As the world’s waistline continue to expand, we are also seeing an increase in global diabetes rates. Although we are getting better at controlling the effects of diabetes, it remains one of the most important challenges facing healthcare systems. Diabetic foot disease is just one side effect of diabetes, and experts say we need a renewed focus on preventing the condition.
Many diabetics know that their feet are very susceptible to injury, which left untreated can lead to infection, disease and even amputation. The problem is, even though doctors and patients know their legs are potential areas of concern, far too many people are losing legs to diabetes. That’s why researchers at the Seventh International Symposium on the Diabetic Foot decided to come up with new guidelines and objectives to help improve patient outcomes.
“Results continue to show that too many patients fail to receive timely and optimum treatment in both the ambulatory and inpatient settings,” said Dr. Benjamin Lipsky and colleagues.
USA Not Immune
Many people think that Americans do a good job of controlling the side effects of diabetes, but that’s not completely true. According to researchers, we lack a national healthcare system that ensures the timely and appropriate care for patients with diabetic foot disease.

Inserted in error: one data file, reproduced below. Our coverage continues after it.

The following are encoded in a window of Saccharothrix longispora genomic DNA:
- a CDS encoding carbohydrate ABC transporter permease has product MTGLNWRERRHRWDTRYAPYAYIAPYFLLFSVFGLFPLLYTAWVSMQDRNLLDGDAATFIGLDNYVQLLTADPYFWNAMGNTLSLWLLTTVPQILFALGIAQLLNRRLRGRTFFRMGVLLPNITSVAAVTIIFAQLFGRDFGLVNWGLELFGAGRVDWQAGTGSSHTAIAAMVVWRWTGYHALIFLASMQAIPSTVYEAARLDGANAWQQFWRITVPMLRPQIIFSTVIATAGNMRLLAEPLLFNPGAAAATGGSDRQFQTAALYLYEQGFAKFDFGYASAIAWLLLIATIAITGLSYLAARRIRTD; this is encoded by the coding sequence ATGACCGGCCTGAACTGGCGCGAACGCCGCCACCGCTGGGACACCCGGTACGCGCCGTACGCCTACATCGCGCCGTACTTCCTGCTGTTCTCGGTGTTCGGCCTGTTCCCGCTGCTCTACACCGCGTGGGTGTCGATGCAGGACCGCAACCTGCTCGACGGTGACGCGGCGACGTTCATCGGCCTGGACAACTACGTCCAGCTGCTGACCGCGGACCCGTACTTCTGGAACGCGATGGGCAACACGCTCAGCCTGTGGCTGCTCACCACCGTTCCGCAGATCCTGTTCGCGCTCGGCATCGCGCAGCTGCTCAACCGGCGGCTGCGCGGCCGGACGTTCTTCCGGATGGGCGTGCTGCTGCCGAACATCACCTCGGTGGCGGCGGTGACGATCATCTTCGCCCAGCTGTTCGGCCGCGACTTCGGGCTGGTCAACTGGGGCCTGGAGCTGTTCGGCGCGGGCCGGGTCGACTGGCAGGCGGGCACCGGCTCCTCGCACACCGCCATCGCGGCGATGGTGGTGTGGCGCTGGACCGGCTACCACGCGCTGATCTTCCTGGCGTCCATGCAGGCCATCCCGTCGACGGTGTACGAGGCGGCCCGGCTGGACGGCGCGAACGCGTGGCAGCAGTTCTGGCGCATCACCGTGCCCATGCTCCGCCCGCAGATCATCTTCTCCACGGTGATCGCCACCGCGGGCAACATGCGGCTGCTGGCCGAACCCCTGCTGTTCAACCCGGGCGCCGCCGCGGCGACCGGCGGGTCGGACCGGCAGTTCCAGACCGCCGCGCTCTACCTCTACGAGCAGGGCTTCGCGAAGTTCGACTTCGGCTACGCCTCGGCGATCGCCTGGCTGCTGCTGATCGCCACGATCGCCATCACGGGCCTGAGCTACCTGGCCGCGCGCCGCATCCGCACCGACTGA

Data from 2006 to 2010 shows that the US spends nearly $2 billion annually to treat patients with diabetic foot ulcers in emergency departments alone, and that number skyrockets to $9 billion when inpatient charges are added. More importantly, even with those exorbitantly high costs, emergency room data uncovered that about 2% of those admitted with diabetic foot disease died, 10% contracted sepsis and another 10% needed to have their foot amputated. The findings also uncovered that poor individuals were much more likely to have their foot amputated.
“In the US, there are already organized wound-care centers and all the disciplines needed to treat diabetic foot disease, but they are mainly organized in private centers, so they are probably more accessible to the rich but not to the poor,” said Kristien Van Acker, MD, chair, International Working Group on Diabetic Foot.
Some recommendations put forth by the group include:
Offering timely and appropriate care to patients at risk for an amputation.
Improving diabetic care to the poor in the United States.
Streamlining communication between large patient organizations, general practitioners, the media and charitable organizations to provide better care and help raise awareness about diabetic foot disease.
Targeting at-risk patients and encouraging them to take personal responsibility to prevent ulcers through well-established proactive measures.
“We have scientific champions for diabetic foot disease in the US, but we need implementation champions as well,” Dr Van Acker said. “And we need to expand their efforts through patient organizations that are already well-organized.”